BLACKSBURG, Va. -- There was a play midway through the third quarter -- a key moment for Virginia Tech, to be sure, but in retrospect irrelevant to a 31-17 Clemson win that was never particularly in doubt.
It was a fourth-and-3, a must-have for the Hokies. Josh Jackson swung a pass out to the far side of the field, connecting with receiver Sean Savoy on a screen. In an instant, Clemson's Austin Bryant converged, blowing up the play for a 5-yard loss.
All of that might sound like nothing special, until you realize that Bryant is a 6-foot-5, 265-pound defensive end the Tigers moved out to the boundary to cover a wide receiver. And that receiver never stood a chance.
"Everything aligned perfectly," Bryant said. "It was a perfect call, and I made a play."
This is where things stand for Clemson, which dismissed a third top-15 opponent in September -- the first team to ever do so -- and toppled another ACC challenger in utterly demoralizing fashion and, in the process, showcased that perhaps this year's version of the Tigers is even better, even more dynamic, even scarier than the Deshaun Watson-led group that played for the past two national championships.
After all, it isn't as if the Hokies were awful. Their defense was solid, save a few broken plays that went for big gains. Jackson, their freshman QB, never looked rattled; he just didn't have anywhere to throw the football. The Virginia Tech coaching staff had a solid game plan. Heck, the Hokies threw the kitchen sink at Clemson -- halfback passes, fake field goal attempts, you name it. Tech even got a brilliant punt return from Greg Stroman that set up an easy score.
And it wasn't close.
"We were relentless," Clemson coach Dabo Swinney said.
After Virginia Tech seemed to grab a shred of momentum after the Stroman return and a big stop, the sheer lunacy of Clemson's defensive effort took over again. Jackson flipped a pass out to receiver Henri Murphy, who bobbled it just long enough for Clemson's Dorian O'Daniel to intercede, literally picking the ball off of Murphy's helmet and waltzing into the end zone.
It wasn't as if Clemson played a perfect game, either. Kelly Bryant missed a few throws that might've gone for big gains, but it didn't matter. He still turned in his second straight 100-yard rushing day, dancing out of tackles -- including one ridiculous scramble Swinney suggested was 50 yards in a box -- frustrating a Hokies defense that always seemed to find a big play just inches out of reach.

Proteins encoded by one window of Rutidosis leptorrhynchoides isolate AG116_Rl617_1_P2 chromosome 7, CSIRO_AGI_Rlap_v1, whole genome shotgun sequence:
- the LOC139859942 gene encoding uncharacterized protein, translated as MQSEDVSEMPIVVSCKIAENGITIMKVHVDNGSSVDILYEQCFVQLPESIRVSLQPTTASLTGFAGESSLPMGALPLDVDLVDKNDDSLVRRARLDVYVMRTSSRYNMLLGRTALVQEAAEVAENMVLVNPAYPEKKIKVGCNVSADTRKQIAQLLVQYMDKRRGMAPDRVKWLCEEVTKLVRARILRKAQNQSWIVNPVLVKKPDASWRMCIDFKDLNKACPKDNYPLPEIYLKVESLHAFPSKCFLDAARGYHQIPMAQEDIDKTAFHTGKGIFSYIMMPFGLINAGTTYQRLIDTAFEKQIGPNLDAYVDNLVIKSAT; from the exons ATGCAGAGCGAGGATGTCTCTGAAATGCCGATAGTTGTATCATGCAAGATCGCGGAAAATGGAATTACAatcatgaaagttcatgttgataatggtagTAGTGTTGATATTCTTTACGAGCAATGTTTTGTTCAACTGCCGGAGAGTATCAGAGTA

"They'll watch that play and think, dadgum it, we had him," Swinney said of Bryant's scramble, but it was a statement that also might be applied to a dozen plays Saturday.
It's worth noting, too, that Austin Bryant's night wasn't really about blowing up a screen pass, either. His real standout moment -- the play everyone will talk about for weeks, months or maybe as long as they're still playing football at Clemson -- was his interception midway through the fourth.
Jackson lobbed a throw with plenty of height, but Bryant leapt into the air, stretching his right arm toward the heavens -- a massive human being somehow extending beyond anything the laws of physics should allow -- and grabbed the ball out of midair with his fingertips.
The play was such a miraculous feat of athleticism, Clemson's wide receivers coach Jeff Scott joked he'd give one of Clemson's "WRU" T-shirts -- meant to commemorate the program's lineage of great receivers -- to Bryant.
"I'll definitely take the shirt," Bryant said.
In fact, Scott said the only comparison he could recall for Bryant's catch came from DeAndre Hopkins, currently a star wide receiver for the Houston Texans. The 265-pound lineman and the superstar receiver seem equal in their athleticism.
Then remember this: When the season began, Bryant was the other guy on Clemson's D-line, the one who had yet to prove himself, the Ringo Starr among All-American candidates Dexter Lawrence, Christian Wilkins and Clelin Ferrell.
And so the question Virginia Tech must be asking in the aftermath, the question that should haunt every other team in the ACC, is, "Just how is anyone supposed to beat Clemson?"
"I just don't see a weakness," Hokies coach Justin Fuente said afterward.
After the Tigers demolished Louisville in another top-15 matchup two weeks ago, Swinney said the team's goal was to leave no doubt. He meant in the final score, and the Tigers delivered.
Saturday's game in Blacksburg left no doubt -- not just for this one game but for this season. Watson, Mike Williams and Ben Boulware are gone, and believe it or not, this Clemson team is better.